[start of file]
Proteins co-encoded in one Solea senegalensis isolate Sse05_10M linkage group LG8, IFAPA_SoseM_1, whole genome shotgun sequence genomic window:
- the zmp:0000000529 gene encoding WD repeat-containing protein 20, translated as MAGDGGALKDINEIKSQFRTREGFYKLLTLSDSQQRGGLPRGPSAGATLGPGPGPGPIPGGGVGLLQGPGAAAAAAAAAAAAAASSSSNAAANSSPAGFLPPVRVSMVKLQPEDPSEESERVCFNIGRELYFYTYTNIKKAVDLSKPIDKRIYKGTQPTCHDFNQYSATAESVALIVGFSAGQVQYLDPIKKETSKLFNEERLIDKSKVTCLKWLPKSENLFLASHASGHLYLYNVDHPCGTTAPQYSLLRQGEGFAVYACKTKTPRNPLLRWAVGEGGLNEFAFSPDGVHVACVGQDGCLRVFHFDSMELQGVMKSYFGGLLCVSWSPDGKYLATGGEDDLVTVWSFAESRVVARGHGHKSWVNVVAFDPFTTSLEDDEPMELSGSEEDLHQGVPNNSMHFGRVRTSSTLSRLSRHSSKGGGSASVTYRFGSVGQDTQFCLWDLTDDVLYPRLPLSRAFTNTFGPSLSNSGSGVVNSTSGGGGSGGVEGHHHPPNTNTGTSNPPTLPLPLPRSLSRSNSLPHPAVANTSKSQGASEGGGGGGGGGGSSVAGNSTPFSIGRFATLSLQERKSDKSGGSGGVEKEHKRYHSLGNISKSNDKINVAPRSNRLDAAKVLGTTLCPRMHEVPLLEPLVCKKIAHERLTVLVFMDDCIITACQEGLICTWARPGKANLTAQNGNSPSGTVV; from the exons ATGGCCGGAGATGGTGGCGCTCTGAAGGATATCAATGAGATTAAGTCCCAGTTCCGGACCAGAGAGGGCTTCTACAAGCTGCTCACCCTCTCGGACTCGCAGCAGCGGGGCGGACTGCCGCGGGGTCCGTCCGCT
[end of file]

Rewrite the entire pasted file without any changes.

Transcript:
Proteins co-encoded in one Solea senegalensis isolate Sse05_10M linkage group LG8, IFAPA_SoseM_1, whole genome shotgun sequence genomic window:
- the zmp:0000000529 gene encoding WD repeat-containing protein 20, translated as MAGDGGALKDINEIKSQFRTREGFYKLLTLSDSQQRGGLPRGPSAGATLGPGPGPGPIPGGGVGLLQGPGAAAAAAAAAAAAAASSSSNAAANSSPAGFLPPVRVSMVKLQPEDPSEESERVCFNIGRELYFYTYTNIKKAVDLSKPIDKRIYKGTQPTCHDFNQYSATAESVALIVGFSAGQVQYLDPIKKETSKLFNEERLIDKSKVTCLKWLPKSENLFLASHASGHLYLYNVDHPCGTTAPQYSLLRQGEGFAVYACKTKTPRNPLLRWAVGEGGLNEFAFSPDGVHVACVGQDGCLRVFHFDSMELQGVMKSYFGGLLCVSWSPDGKYLATGGEDDLVTVWSFAESRVVARGHGHKSWVNVVAFDPFTTSLEDDEPMELSGSEEDLHQGVPNNSMHFGRVRTSSTLSRLSRHSSKGGGSASVTYRFGSVGQDTQFCLWDLTDDVLYPRLPLSRAFTNTFGPSLSNSGSGVVNSTSGGGGSGGVEGHHHPPNTNTGTSNPPTLPLPLPRSLSRSNSLPHPAVANTSKSQGASEGGGGGGGGGGSSVAGNSTPFSIGRFATLSLQERKSDKSGGSGGVEKEHKRYHSLGNISKSNDKINVAPRSNRLDAAKVLGTTLCPRMHEVPLLEPLVCKKIAHERLTVLVFMDDCIITACQEGLICTWARPGKANLTAQNGNSPSGTVV; from the exons ATGGCCGGAGATGGTGGCGCTCTGAAGGATATCAATGAGATTAAGTCCCAGTTCCGGACCAGAGAGGGCTTCTACAAGCTGCTCACCCTCTCGGACTCGCAGCAGCGGGGCGGACTGCCGCGGGGTCCGTCCGCT